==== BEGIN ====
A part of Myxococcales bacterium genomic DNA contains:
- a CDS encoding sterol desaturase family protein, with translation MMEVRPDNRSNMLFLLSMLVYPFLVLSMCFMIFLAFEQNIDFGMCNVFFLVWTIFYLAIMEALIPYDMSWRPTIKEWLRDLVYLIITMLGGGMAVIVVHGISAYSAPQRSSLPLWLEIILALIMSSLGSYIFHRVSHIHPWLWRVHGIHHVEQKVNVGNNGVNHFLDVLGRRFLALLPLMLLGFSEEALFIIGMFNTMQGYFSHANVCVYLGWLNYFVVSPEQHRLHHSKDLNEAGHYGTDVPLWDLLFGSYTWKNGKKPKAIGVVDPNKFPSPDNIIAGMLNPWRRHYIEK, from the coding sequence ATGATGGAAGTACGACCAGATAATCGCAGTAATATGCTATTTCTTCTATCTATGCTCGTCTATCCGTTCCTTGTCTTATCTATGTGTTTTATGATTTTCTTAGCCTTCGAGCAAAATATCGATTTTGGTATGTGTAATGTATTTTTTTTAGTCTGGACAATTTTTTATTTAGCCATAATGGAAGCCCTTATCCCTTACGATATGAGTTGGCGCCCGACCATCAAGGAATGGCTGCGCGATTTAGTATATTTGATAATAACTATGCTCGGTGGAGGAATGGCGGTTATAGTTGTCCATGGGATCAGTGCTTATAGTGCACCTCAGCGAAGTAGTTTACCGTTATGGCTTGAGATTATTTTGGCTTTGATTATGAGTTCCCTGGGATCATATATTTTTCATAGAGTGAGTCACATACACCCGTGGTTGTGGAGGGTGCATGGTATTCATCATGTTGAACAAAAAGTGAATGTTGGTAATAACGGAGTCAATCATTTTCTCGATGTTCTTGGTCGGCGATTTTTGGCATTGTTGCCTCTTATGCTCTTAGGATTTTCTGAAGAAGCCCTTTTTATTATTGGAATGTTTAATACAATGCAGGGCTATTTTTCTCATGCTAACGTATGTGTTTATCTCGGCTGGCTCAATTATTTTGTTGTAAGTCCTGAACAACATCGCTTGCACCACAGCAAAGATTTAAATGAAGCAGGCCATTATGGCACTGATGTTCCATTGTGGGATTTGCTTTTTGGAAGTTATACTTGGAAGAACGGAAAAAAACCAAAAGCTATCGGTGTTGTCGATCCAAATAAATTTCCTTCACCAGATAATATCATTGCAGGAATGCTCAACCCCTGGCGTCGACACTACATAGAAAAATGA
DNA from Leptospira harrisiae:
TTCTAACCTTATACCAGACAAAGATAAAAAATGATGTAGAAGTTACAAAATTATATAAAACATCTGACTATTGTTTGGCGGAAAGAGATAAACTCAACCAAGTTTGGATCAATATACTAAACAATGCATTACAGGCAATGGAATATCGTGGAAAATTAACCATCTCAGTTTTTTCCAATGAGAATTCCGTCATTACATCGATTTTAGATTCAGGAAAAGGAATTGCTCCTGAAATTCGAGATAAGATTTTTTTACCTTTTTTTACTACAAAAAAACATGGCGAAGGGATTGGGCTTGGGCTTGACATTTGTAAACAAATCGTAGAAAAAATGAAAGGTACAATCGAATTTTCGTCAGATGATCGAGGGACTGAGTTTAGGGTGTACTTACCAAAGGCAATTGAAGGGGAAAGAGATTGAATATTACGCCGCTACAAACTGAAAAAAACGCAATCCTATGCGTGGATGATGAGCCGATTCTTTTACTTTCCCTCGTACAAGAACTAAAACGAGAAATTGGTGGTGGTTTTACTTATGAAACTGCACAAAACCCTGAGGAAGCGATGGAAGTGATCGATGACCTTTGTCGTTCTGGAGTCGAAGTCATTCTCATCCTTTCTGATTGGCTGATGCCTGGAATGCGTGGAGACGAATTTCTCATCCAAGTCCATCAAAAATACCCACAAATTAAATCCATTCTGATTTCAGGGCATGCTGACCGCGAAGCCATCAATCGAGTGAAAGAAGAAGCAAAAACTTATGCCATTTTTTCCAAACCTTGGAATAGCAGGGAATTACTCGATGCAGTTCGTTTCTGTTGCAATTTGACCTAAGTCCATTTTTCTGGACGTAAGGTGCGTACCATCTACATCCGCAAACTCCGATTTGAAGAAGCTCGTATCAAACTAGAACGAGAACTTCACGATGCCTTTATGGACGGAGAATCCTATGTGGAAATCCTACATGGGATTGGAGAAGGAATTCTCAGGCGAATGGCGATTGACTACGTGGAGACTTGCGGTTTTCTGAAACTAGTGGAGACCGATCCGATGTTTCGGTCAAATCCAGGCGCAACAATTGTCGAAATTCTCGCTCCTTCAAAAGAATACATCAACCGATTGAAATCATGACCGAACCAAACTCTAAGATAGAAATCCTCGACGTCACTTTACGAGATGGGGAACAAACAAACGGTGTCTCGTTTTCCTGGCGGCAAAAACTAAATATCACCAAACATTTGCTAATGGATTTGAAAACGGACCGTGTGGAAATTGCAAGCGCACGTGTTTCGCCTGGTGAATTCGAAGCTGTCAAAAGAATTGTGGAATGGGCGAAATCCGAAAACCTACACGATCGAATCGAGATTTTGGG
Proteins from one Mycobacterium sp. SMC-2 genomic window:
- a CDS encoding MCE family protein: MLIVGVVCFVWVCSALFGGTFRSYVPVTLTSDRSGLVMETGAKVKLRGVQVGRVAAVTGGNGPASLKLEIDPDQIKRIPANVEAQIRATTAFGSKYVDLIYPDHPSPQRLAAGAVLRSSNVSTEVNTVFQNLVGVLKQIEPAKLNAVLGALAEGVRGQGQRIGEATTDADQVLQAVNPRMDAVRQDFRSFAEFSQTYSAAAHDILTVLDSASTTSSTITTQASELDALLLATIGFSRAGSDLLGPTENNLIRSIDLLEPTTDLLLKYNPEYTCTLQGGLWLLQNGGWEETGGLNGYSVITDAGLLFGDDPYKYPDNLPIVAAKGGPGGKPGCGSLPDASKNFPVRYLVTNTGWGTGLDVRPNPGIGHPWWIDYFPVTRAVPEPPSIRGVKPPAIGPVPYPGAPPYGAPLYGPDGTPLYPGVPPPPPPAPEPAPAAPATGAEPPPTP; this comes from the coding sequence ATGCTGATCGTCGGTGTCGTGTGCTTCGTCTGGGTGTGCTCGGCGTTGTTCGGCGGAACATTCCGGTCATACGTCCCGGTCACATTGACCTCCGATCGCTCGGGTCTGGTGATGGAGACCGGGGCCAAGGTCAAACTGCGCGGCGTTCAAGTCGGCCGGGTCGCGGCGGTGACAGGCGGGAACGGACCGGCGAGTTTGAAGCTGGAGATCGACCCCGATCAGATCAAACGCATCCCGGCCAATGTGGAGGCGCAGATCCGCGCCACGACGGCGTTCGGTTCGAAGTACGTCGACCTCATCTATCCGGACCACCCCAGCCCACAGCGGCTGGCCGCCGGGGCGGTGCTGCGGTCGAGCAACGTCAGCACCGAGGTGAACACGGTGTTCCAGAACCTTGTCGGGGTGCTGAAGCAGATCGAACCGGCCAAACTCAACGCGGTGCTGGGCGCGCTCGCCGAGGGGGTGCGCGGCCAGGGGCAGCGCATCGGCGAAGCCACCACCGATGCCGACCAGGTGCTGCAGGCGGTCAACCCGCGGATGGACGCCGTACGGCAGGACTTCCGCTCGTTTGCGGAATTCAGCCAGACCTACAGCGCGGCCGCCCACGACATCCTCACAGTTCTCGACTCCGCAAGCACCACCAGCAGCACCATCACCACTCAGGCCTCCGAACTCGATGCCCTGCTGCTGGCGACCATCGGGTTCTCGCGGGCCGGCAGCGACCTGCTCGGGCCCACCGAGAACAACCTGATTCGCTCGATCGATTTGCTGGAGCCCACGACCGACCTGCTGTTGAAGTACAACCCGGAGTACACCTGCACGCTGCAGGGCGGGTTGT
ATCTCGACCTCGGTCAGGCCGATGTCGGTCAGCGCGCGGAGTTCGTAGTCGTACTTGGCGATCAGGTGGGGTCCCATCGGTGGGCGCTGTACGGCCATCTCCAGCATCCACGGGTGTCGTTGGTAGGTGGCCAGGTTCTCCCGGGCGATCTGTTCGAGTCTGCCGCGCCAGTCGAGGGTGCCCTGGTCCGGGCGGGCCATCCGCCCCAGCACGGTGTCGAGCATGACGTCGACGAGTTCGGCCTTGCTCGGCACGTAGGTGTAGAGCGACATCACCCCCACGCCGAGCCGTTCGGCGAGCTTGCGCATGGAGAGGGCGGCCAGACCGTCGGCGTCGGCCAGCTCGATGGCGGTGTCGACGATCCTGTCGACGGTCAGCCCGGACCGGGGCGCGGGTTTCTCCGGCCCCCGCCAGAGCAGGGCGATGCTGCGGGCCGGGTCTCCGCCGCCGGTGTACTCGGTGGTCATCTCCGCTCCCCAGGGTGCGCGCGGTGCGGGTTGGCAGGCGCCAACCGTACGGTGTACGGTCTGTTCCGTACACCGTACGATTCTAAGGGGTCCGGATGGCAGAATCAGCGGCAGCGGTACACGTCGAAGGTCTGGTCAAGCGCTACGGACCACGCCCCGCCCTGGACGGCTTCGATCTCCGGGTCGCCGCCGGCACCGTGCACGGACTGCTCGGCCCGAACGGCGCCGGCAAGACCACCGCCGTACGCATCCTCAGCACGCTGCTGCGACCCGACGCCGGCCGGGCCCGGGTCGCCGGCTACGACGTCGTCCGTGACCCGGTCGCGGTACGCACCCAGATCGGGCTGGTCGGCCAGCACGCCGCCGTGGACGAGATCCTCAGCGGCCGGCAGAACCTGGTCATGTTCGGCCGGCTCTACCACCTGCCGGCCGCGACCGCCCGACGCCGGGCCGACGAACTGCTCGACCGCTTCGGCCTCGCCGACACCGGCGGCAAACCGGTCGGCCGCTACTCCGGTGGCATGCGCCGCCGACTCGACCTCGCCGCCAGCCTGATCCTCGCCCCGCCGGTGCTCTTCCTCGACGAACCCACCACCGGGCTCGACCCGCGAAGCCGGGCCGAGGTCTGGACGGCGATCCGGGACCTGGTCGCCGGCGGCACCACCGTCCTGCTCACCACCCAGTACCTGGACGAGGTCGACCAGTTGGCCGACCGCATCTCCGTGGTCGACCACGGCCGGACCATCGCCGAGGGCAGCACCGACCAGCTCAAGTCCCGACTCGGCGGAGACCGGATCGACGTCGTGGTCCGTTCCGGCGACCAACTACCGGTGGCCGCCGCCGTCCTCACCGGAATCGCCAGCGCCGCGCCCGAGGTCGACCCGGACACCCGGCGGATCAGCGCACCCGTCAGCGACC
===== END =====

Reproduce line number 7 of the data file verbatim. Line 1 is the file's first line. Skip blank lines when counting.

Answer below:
ATCTCGACCTCGGTCAGGCCGATGTCGGTCAGCGCGCGGAGTTCGTAGTCGTACTTGGCGATCAGGTGGGGTCCCATCGGTGGGCGCTGTACGGCCATCTCCAGCATCCACGGGTGTCGTTGGTAGGTGGCCAGGTTCTCCCGGGCGATCTGTTCGAGTCTGCCGCGCCAGTCGAGGGTGCCCTGGTCCGGGCGGGCCATCCGCCCCAGCACGGTGTCGAGCATGACGTCGACGAGTTCGGCCTTGCTCGGCACGTAGGTGTAGAGCGACATCACCCCCACGCCGAGCCGTTCGGCGAGCTTGCGCATGGAGAGGGCGGCCAGACCGTCGGCGTCGGCCAGCTCGATGGCGGTGTCGACGATCCTGTCGACGGTCAGCCCGGACCGGGGCGCGGGTTTCTCCGGCCCCCGCCAGAGCAGGGCGATGCTGCGGGCCGGGTCTCCGCCGCCGGTGTACTCGGTGGTCATCTCCGCTCCCCAGGGTGCGCGCGGTGCGGGTTGGCAGGCGCCAACCGTACGGTGTACGGTCTGTTCCGTACACCGTACGATTCTAAGGGGTCCGGATGGCAGAATCAGCGGCAGCGGTACACGTCGAAGGTCTGGTCAAGCGCTACGGACCACGCCCCGCCCTGGACGGCTTCGATCTCCGGGTCGCCGCCGGCACCGTGCACGGACTGCTCGGCCCGAACGGCGCCGGCAAGACCACCGCCGTACGCATCCTCAGCACGCTGCTGCGACCCGACGCCGGCCGGGCCCGGGTCGCCGGCTACGACGTCGTCCGTGACCCGGTCGCGGTACGCACCCAGATCGGGCTGGTCGGCCAGCACGCCGCCGTGGACGAGATCCTCAGCGGCCGGCAGAACCTGGTCATGTTCGGCCGGCTCTACCACCTGCCGGCCGCGACCGCCCGACGCCGGGCCGACGAACTGCTCGACCGCTTCGGCCTCGCCGACACCGGCGGCAAACCGGTCGGCCGCTACTCCGGTGGCATGCGCCGCCGACTCGACCTCGCCGCCAGCCTGATCCTCGCCCCGCCGGTGCTCTTCCTCGACGAACCCACCACCGGGCTCGACCCGCGAAGCCGGGCCGAGGTCTGGACGGCGATCCGGGACCTGGTCGCCGGCGGCACCACCGTCCTGCTCACCACCCAGTACCTGGACGAGGTCGACCAGTTGGCCGACCGCATCTCCGTGGTCGACCACGGCCGGACCATCGCCGAGGGCAGCACCGACCAGCTCAAGTCCCGACTCGGCGGAGACCGGATCGACGTCGTGGTCCGTTCCGGCGACCAACTACCGGTGGCCGCCGCCGTCCTCACCGGAATCGCCAGCGCCGCGCCCGAGGTCGACCCGGACACCCGGCGGATCAGCGCACCCGTCAGCGACC